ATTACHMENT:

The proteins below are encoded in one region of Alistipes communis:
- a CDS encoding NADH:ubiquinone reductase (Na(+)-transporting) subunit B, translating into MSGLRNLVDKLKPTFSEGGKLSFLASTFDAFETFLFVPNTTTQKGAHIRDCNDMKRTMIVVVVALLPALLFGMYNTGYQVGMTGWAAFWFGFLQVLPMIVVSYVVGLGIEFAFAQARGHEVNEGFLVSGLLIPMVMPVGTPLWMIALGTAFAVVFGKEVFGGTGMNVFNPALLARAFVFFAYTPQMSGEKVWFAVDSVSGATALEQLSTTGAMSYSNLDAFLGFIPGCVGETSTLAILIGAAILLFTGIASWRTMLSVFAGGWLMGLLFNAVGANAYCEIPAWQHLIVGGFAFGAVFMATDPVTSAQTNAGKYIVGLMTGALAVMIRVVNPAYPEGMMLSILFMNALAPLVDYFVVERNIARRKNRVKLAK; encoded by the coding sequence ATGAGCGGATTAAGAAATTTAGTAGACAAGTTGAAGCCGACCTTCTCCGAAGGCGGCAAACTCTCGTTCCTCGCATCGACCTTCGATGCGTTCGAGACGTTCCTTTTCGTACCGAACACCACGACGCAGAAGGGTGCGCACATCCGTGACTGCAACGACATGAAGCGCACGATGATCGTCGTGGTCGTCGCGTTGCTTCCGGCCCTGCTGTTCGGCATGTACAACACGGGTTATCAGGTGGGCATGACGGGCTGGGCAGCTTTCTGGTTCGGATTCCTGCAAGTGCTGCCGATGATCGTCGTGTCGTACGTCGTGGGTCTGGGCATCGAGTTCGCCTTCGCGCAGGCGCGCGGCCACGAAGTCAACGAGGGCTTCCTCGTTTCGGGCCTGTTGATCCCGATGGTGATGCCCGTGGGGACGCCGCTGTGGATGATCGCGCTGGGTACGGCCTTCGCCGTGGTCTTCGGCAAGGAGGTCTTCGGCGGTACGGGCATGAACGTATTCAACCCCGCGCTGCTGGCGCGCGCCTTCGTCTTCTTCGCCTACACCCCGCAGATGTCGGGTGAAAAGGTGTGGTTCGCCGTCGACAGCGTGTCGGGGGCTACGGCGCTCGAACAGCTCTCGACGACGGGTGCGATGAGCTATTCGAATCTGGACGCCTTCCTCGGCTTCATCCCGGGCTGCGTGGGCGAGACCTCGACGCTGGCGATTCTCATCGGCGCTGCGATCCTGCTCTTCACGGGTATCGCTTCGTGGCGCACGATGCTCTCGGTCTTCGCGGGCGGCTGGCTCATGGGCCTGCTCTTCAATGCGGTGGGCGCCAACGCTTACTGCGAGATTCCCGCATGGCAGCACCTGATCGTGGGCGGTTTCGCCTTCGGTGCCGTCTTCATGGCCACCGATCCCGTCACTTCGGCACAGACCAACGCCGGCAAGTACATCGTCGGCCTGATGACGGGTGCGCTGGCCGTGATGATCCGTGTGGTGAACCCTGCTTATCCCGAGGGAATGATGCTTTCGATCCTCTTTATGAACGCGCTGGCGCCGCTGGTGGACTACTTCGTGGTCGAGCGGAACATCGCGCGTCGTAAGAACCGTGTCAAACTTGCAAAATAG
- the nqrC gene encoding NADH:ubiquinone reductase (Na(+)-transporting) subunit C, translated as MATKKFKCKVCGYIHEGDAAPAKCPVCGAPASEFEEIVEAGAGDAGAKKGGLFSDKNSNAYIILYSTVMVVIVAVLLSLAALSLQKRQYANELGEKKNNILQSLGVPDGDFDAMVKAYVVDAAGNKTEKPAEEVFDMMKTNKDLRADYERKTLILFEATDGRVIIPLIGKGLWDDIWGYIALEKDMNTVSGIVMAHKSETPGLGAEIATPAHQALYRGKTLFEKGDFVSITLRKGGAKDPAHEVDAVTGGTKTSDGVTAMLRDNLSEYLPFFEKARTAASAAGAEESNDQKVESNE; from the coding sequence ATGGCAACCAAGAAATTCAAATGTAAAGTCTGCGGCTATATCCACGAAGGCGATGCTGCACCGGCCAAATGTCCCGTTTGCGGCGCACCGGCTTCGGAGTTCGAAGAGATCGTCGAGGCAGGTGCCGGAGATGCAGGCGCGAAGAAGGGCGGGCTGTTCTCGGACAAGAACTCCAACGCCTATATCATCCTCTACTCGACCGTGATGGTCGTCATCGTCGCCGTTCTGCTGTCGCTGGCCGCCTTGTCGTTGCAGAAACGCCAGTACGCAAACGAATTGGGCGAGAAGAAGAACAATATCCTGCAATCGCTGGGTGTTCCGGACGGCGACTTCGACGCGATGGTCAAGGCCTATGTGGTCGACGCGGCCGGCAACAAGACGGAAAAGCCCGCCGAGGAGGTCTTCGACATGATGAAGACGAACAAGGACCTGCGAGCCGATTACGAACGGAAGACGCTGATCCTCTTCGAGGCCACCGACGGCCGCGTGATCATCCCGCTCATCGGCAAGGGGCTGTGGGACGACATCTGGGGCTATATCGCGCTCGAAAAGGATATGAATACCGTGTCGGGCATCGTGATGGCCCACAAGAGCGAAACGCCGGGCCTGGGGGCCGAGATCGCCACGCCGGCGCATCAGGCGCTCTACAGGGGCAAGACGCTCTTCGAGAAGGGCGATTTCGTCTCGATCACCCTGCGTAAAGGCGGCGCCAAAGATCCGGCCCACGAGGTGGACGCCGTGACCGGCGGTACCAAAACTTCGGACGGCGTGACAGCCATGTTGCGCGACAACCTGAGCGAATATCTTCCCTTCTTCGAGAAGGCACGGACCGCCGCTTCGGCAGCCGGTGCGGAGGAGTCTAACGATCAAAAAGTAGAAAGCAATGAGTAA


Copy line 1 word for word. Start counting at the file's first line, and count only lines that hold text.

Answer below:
The proteins below are encoded in one region of Alistipes communis: